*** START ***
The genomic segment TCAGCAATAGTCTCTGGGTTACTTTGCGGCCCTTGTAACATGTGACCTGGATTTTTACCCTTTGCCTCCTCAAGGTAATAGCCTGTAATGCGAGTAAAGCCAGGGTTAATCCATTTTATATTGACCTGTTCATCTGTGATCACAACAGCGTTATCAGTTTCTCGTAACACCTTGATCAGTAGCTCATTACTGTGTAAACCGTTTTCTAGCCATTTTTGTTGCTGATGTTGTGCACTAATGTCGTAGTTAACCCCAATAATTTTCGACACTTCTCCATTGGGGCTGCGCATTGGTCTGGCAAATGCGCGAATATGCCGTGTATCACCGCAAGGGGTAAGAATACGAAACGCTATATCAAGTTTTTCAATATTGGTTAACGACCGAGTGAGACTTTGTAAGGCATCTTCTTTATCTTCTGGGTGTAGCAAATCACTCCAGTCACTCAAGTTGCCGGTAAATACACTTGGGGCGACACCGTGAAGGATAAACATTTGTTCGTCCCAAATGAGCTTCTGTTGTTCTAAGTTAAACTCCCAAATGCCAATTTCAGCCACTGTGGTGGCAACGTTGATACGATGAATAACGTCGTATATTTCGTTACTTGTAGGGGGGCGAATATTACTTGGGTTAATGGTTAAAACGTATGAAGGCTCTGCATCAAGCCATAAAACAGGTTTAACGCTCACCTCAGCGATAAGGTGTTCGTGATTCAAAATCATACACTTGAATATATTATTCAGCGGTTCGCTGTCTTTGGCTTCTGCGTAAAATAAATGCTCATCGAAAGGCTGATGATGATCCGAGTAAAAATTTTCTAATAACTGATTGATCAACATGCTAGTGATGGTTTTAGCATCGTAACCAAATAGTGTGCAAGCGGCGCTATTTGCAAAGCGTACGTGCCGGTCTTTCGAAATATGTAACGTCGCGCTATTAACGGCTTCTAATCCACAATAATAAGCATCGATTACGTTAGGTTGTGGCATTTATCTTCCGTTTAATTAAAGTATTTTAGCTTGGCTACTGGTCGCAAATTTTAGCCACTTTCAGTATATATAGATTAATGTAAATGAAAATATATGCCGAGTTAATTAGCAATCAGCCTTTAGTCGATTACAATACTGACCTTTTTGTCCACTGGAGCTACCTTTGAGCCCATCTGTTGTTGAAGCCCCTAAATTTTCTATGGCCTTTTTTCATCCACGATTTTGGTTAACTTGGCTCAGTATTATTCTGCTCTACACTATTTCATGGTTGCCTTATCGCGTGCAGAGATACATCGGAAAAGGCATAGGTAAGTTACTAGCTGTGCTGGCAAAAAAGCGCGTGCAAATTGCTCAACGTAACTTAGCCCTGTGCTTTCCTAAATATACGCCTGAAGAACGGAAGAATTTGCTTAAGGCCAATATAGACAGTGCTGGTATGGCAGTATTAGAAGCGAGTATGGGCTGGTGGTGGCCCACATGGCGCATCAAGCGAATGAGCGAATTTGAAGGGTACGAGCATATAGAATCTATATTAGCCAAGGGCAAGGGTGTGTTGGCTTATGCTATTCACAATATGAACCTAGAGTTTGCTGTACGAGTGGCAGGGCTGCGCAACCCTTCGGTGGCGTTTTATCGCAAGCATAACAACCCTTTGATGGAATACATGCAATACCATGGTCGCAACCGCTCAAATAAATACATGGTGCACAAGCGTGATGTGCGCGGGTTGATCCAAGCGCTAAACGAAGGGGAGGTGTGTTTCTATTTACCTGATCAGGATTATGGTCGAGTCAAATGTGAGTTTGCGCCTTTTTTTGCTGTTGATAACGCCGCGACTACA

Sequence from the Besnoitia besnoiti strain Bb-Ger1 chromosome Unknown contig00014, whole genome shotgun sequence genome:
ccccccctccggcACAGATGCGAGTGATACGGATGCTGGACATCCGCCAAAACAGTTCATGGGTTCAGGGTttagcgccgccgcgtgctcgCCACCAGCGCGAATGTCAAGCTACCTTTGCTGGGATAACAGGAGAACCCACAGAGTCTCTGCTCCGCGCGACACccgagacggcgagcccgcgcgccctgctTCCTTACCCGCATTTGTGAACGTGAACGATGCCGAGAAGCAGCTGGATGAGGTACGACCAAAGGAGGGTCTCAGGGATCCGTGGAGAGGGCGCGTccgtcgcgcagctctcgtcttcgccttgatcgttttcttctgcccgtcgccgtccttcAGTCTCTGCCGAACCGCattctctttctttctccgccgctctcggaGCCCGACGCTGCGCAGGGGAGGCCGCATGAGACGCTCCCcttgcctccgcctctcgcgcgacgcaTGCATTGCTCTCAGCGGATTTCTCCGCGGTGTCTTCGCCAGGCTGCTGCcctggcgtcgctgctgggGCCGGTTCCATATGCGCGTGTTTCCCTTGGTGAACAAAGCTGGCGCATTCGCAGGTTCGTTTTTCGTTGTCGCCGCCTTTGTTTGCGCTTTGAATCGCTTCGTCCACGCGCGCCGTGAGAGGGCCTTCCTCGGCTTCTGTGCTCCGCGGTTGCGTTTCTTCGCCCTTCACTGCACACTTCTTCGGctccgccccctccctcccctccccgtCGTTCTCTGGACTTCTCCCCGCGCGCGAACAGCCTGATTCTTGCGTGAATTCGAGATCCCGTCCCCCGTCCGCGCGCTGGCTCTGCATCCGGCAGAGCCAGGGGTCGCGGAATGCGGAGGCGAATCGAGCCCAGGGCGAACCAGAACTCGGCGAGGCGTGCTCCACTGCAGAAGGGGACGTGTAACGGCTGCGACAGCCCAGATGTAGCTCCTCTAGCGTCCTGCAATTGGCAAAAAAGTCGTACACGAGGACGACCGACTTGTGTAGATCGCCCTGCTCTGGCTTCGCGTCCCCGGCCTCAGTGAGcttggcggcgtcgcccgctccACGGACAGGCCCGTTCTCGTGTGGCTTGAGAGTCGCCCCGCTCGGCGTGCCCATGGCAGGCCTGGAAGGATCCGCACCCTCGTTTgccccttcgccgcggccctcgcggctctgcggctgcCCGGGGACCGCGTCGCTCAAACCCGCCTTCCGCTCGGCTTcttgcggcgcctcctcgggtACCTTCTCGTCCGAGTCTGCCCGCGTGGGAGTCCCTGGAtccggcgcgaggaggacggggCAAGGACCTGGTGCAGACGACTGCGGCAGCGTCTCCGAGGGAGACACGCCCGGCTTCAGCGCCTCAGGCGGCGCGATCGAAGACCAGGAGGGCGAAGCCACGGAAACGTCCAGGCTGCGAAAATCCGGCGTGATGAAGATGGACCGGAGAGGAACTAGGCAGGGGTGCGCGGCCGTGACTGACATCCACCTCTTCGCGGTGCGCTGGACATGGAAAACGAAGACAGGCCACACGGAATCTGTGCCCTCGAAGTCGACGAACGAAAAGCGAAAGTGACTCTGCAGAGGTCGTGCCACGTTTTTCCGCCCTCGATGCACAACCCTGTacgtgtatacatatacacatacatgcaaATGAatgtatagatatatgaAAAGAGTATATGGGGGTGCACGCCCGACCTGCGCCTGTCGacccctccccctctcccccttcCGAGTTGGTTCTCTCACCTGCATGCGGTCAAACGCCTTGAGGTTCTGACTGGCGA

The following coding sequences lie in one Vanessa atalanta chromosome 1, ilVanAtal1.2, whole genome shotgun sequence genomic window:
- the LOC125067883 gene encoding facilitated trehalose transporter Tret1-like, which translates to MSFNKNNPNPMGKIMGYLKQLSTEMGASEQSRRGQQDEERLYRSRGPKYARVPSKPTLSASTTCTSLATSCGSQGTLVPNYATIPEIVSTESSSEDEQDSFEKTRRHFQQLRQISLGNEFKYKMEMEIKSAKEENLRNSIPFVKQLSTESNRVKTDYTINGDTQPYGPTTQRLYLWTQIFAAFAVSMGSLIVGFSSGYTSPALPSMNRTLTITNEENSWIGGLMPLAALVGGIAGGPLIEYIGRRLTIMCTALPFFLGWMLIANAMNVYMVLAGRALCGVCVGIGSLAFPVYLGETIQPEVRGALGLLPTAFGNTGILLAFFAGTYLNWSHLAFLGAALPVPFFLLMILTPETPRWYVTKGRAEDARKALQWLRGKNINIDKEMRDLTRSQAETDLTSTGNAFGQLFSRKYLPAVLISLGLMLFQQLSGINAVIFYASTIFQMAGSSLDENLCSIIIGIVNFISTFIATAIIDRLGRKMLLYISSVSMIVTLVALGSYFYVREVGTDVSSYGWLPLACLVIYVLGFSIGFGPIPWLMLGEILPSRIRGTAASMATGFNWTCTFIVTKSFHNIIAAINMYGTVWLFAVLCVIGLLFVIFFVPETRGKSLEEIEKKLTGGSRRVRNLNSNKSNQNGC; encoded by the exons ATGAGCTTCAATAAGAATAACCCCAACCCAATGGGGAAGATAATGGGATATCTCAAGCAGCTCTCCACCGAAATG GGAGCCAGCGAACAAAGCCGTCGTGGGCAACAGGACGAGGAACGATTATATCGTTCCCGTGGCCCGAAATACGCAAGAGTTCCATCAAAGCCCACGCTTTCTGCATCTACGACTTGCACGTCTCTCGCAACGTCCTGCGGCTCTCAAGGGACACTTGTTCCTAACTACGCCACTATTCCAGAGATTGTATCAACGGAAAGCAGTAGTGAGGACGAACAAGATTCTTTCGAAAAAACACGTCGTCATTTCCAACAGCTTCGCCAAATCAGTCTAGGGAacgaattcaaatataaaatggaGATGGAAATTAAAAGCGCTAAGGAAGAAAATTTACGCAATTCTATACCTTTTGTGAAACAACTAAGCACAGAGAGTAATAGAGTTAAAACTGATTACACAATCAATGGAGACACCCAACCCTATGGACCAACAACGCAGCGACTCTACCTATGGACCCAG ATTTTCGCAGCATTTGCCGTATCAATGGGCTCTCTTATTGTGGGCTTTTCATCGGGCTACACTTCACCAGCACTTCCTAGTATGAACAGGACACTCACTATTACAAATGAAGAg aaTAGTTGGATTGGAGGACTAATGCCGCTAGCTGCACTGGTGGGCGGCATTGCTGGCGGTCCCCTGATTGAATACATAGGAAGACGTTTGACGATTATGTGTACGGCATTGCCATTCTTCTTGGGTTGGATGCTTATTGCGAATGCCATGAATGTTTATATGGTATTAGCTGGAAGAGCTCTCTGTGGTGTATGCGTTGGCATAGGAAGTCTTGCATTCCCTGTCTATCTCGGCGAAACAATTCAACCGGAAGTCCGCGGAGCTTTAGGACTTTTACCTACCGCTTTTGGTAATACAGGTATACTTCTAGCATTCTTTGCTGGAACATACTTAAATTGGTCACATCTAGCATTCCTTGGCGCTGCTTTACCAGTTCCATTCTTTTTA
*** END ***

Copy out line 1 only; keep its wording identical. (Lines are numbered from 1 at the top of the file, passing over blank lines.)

The genomic segment TCAGCAATAGTCTCTGGGTTACTTTGCGGCCCTTGTAACATGTGACCTGGATTTTTACCCTTTGCCTCCTCAAGGTAATAGCCTGTAATGCGAGTAAAGCCAGGGTTAATCCATTTTATATTGACCTGTTCATCTGTGATCACAACAGCGTTATCAGTTTCTCGTAACACCTTGATCAGTAGCTCATTACTGTGTAAACCGTTTTCTAGCCATTTTTGTTGCTGATGTTGTGCACTAATGTCGTAGTTAACCCCAATAATTTTCGACACTTCTCCATTGGGGCTGCGCATTGGTCTGGCAAATGCGCGAATATGCCGTGTATCACCGCAAGGGGTAAGAATACGAAACGCTATATCAAGTTTTTCAATATTGGTTAACGACCGAGTGAGACTTTGTAAGGCATCTTCTTTATCTTCTGGGTGTAGCAAATCACTCCAGTCACTCAAGTTGCCGGTAAATACACTTGGGGCGACACCGTGAAGGATAAACATTTGTTCGTCCCAAATGAGCTTCTGTTGTTCTAAGTTAAACTCCCAAATGCCAATTTCAGCCACTGTGGTGGCAACGTTGATACGATGAATAACGTCGTATATTTCGTTACTTGTAGGGGGGCGAATATTACTTGGGTTAATGGTTAAAACGTATGAAGGCTCTGCATCAAGCCATAAAACAGGTTTAACGCTCACCTCAGCGATAAGGTGTTCGTGATTCAAAATCATACACTTGAATATATTATTCAGCGGTTCGCTGTCTTTGGCTTCTGCGTAAAATAAATGCTCATCGAAAGGCTGATGATGATCCGAGTAAAAATTTTCTAATAACTGATTGATCAACATGCTAGTGATGGTTTTAGCATCGTAACCAAATAGTGTGCAAGCGGCGCTATTTGCAAAGCGTACGTGCCGGTCTTTCGAAATATGTAACGTCGCGCTATTAACGGCTTCTAATCCACAATAATAAGCATCGATTACGTTAGGTTGTGGCATTTATCTTCCGTTTAATTAAAGTATTTTAGCTTGGCTACTGGTCGCAAATTTTAGCCACTTTCAGTATATATAGATTAATGTAAATGAAAATATATGCCGAGTTAATTAGCAATCAGCCTTTAGTCGATTACAATACTGACCTTTTTGTCCACTGGAGCTACCTTTGAGCCCATCTGTTGTTGAAGCCCCTAAATTTTCTATGGCCTTTTTTCATCCACGATTTTGGTTAACTTGGCTCAGTATTATTCTGCTCTACACTATTTCATGGTTGCCTTATCGCGTGCAGAGATACATCGGAAAAGGCATAGGTAAGTTACTAGCTGTGCTGGCAAAAAAGCGCGTGCAAATTGCTCAACGTAACTTAGCCCTGTGCTTTCCTAAATATACGCCTGAAGAACGGAAGAATTTGCTTAAGGCCAATATAGACAGTGCTGGTATGGCAGTATTAGAAGCGAGTATGGGCTGGTGGTGGCCCACATGGCGCATCAAGCGAATGAGCGAATTTGAAGGGTACGAGCATATAGAATCTATATTAGCCAAGGGCAAGGGTGTGTTGGCTTATGCTATTCACAATATGAACCTAGAGTTTGCTGTACGAGTGGCAGGGCTGCGCAACCCTTCGGTGGCGTTTTATCGCAAGCATAACAACCCTTTGATGGAATACATGCAATACCATGGTCGCAACCGCTCAAATAAATACATGGTGCACAAGCGTGATGTGCGCGGGTTGATCCAAGCGCTAAACGAAGGGGAGGTGTGTTTCTATTTACCTGATCAGGATTATGGTCGAGTCAAATGTGAGTTTGCGCCTTTTTTTGCTGTTGATAACGCCGCGACTACA